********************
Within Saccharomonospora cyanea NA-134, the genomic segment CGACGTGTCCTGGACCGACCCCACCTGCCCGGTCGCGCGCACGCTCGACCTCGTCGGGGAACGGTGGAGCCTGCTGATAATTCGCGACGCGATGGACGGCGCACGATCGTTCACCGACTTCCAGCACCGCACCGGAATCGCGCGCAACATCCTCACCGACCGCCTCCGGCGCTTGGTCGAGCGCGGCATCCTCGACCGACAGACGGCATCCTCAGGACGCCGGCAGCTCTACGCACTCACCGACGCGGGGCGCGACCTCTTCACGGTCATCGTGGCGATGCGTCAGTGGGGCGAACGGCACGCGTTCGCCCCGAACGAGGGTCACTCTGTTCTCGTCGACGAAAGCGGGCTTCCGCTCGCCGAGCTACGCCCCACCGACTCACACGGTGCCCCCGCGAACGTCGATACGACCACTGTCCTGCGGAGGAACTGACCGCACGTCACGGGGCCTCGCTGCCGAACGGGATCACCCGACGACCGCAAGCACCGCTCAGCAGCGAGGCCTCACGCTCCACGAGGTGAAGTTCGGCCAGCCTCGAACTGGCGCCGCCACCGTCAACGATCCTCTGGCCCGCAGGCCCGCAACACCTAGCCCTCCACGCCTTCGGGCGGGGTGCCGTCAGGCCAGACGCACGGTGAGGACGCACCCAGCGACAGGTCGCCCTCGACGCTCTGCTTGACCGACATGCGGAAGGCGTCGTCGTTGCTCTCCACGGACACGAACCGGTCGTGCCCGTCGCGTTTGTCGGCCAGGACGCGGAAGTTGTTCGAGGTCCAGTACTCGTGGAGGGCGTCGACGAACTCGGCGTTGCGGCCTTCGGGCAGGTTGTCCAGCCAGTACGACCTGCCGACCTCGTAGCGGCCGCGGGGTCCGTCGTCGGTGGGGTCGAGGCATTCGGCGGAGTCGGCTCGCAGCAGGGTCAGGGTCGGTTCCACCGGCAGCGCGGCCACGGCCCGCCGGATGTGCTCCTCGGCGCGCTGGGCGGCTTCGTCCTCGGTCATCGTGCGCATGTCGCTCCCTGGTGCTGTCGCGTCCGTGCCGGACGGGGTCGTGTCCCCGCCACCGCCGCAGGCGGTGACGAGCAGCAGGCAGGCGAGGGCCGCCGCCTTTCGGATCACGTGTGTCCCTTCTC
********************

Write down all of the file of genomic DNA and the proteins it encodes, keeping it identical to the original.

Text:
Within Saccharomonospora cyanea NA-134, the genomic segment CGACGTGTCCTGGACCGACCCCACCTGCCCGGTCGCGCGCACGCTCGACCTCGTCGGGGAACGGTGGAGCCTGCTGATAATTCGCGACGCGATGGACGGCGCACGATCGTTCACCGACTTCCAGCACCGCACCGGAATCGCGCGCAACATCCTCACCGACCGCCTCCGGCGCTTGGTCGAGCGCGGCATCCTCGACCGACAGACGGCATCCTCAGGACGCCGGCAGCTCTACGCACTCACCGACGCGGGGCGCGACCTCTTCACGGTCATCGTGGCGATGCGTCAGTGGGGCGAACGGCACGCGTTCGCCCCGAACGAGGGTCACTCTGTTCTCGTCGACGAAAGCGGGCTTCCGCTCGCCGAGCTACGCCCCACCGACTCACACGGTGCCCCCGCGAACGTCGATACGACCACTGTCCTGCGGAGGAACTGACCGCACGTCACGGGGCCTCGCTGCCGAACGGGATCACCCGACGACCGCAAGCACCGCTCAGCAGCGAGGCCTCACGCTCCACGAGGTGAAGTTCGGCCAGCCTCGAACTGGCGCCGCCACCGTCAACGATCCTCTGGCCCGCAGGCCCGCAACACCTAGCCCTCCACGCCTTCGGGCGGGGTGCCGTCAGGCCAGACGCACGGTGAGGACGCACCCAGCGACAGGTCGCCCTCGACGCTCTGCTTGACCGACATGCGGAAGGCGTCGTCGTTGCTCTCCACGGACACGAACCGGTCGTGCCCGTCGCGTTTGTCGGCCAGGACGCGGAAGTTGTTCGAGGTCCAGTACTCGTGGAGGGCGTCGACGAACTCGGCGTTGCGGCCTTCGGGCAGGTTGTCCAGCCAGTACGACCTGCCGACCTCGTAGCGGCCGCGGGGTCCGTCGTCGGTGGGGTCGAGGCATTCGGCGGAGTCGGCTCGCAGCAGGGTCAGGGTCGGTTCCACCGGCAGCGCGGCCACGGCCCGCCGGATGTGCTCCTCGGCGCGCTGGGCGGCTTCGTCCTCGGTCATCGTGCGCATGTCGCTCCCTGGTGCTGTCGCGTCCGTGCCGGACGGGGTCGTGTCCCCGCCACCGCCGCAGGCGGTGACGAGCAGCAGGCAGGCGAGGGCCGCCGCCTTTCGGATCACGTGTGTCCCTTCTC